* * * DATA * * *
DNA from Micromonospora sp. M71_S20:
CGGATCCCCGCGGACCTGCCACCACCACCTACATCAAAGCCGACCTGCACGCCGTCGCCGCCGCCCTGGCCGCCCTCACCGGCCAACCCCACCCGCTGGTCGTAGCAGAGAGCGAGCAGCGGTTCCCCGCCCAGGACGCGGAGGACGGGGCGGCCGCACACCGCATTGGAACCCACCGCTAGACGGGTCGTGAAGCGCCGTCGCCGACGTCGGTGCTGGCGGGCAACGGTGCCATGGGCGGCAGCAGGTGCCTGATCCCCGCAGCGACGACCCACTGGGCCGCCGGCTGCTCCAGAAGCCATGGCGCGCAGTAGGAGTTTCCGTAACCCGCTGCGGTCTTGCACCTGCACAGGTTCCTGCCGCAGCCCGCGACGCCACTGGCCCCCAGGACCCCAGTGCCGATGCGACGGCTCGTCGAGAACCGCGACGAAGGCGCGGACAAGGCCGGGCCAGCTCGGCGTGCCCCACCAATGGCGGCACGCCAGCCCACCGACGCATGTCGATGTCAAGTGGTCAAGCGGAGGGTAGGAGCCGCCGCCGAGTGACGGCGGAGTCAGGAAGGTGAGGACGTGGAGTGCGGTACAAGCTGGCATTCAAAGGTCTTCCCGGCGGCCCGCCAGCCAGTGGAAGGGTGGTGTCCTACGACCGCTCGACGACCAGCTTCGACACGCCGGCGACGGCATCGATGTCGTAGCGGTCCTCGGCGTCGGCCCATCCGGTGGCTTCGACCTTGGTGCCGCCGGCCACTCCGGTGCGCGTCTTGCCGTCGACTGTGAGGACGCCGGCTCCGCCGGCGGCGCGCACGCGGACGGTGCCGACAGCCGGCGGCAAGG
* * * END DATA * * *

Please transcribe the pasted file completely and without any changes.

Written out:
DNA from Micromonospora sp. M71_S20:
CGGATCCCCGCGGACCTGCCACCACCACCTACATCAAAGCCGACCTGCACGCCGTCGCCGCCGCCCTGGCCGCCCTCACCGGCCAACCCCACCCGCTGGTCGTAGCAGAGAGCGAGCAGCGGTTCCCCGCCCAGGACGCGGAGGACGGGGCGGCCGCACACCGCATTGGAACCCACCGCTAGACGGGTCGTGAAGCGCCGTCGCCGACGTCGGTGCTGGCGGGCAACGGTGCCATGGGCGGCAGCAGGTGCCTGATCCCCGCAGCGACGACCCACTGGGCCGCCGGCTGCTCCAGAAGCCATGGCGCGCAGTAGGAGTTTCCGTAACCCGCTGCGGTCTTGCACCTGCACAGGTTCCTGCCGCAGCCCGCGACGCCACTGGCCCCCAGGACCCCAGTGCCGATGCGACGGCTCGTCGAGAACCGCGACGAAGGCGCGGACAAGGCCGGGCCAGCTCGGCGTGCCCCACCAATGGCGGCACGCCAGCCCACCGACGCATGTCGATGTCAAGTGGTCAAGCGGAGGGTAGGAGCCGCCGCCGAGTGACGGCGGAGTCAGGAAGGTGAGGACGTGGAGTGCGGTACAAGCTGGCATTCAAAGGTCTTCCCGGCGGCCCGCCAGCCAGTGGAAGGGTGGTGTCCTACGACCGCTCGACGACCAGCTTCGACACGCCGGCGACGGCATCGATGTCGTAGCGGTCCTCGGCGTCGGCCCATCCGGTGGCTTCGACCTTGGTGCCGCCGGCCACTCCGGTGCGCGTCTTGCCGTCGACTGTGAGGACGCCGGCTCCGCCGGCGGCGCGCACGCGGACGGTGCCGACAGCCGGCGGCAAGG